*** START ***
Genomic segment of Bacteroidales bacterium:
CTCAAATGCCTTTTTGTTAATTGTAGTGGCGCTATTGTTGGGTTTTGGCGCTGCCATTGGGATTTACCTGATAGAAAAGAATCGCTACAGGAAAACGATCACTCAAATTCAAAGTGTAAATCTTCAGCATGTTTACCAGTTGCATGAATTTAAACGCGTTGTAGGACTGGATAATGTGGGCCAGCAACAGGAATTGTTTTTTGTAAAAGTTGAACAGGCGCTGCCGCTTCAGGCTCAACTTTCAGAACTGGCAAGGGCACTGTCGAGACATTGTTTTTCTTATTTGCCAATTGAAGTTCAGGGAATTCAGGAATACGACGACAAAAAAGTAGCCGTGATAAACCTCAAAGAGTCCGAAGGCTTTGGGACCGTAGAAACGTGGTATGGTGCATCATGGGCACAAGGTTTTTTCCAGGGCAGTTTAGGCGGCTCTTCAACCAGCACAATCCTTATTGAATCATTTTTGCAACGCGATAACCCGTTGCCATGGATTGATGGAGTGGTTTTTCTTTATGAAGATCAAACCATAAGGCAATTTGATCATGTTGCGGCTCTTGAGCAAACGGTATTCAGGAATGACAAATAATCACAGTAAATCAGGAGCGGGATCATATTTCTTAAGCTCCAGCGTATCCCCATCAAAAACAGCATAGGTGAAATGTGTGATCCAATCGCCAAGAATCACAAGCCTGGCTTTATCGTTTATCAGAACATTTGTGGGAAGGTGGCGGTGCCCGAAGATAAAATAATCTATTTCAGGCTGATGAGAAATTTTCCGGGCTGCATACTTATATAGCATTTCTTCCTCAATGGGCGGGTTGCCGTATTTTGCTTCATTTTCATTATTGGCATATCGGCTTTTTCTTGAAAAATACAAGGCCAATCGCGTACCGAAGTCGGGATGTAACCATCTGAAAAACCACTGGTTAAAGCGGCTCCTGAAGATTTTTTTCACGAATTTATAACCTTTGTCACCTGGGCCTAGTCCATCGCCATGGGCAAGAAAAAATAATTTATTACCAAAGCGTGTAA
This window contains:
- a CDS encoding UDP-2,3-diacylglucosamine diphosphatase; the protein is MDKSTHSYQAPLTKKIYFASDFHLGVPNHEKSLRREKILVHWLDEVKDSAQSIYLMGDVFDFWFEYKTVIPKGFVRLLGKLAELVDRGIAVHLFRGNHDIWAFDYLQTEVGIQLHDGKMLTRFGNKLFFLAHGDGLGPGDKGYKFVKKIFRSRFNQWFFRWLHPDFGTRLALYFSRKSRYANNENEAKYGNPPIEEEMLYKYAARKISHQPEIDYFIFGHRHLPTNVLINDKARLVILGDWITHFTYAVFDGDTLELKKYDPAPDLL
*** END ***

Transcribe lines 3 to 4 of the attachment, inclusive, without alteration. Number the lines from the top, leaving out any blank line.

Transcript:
This window contains:
- a CDS encoding UDP-2,3-diacylglucosamine diphosphatase; the protein is MDKSTHSYQAPLTKKIYFASDFHLGVPNHEKSLRREKILVHWLDEVKDSAQSIYLMGDVFDFWFEYKTVIPKGFVRLLGKLAELVDRGIAVHLFRGNHDIWAFDYLQTEVGIQLHDGKMLTRFGNKLFFLAHGDGLGPGDKGYKFVKKIFRSRFNQWFFRWLHPDFGTRLALYFSRKSRYANNENEAKYGNPPIEEEMLYKYAARKISHQPEIDYFIFGHRHLPTNVLINDKARLVILGDWITHFTYAVFDGDTLELKKYDPAPDLL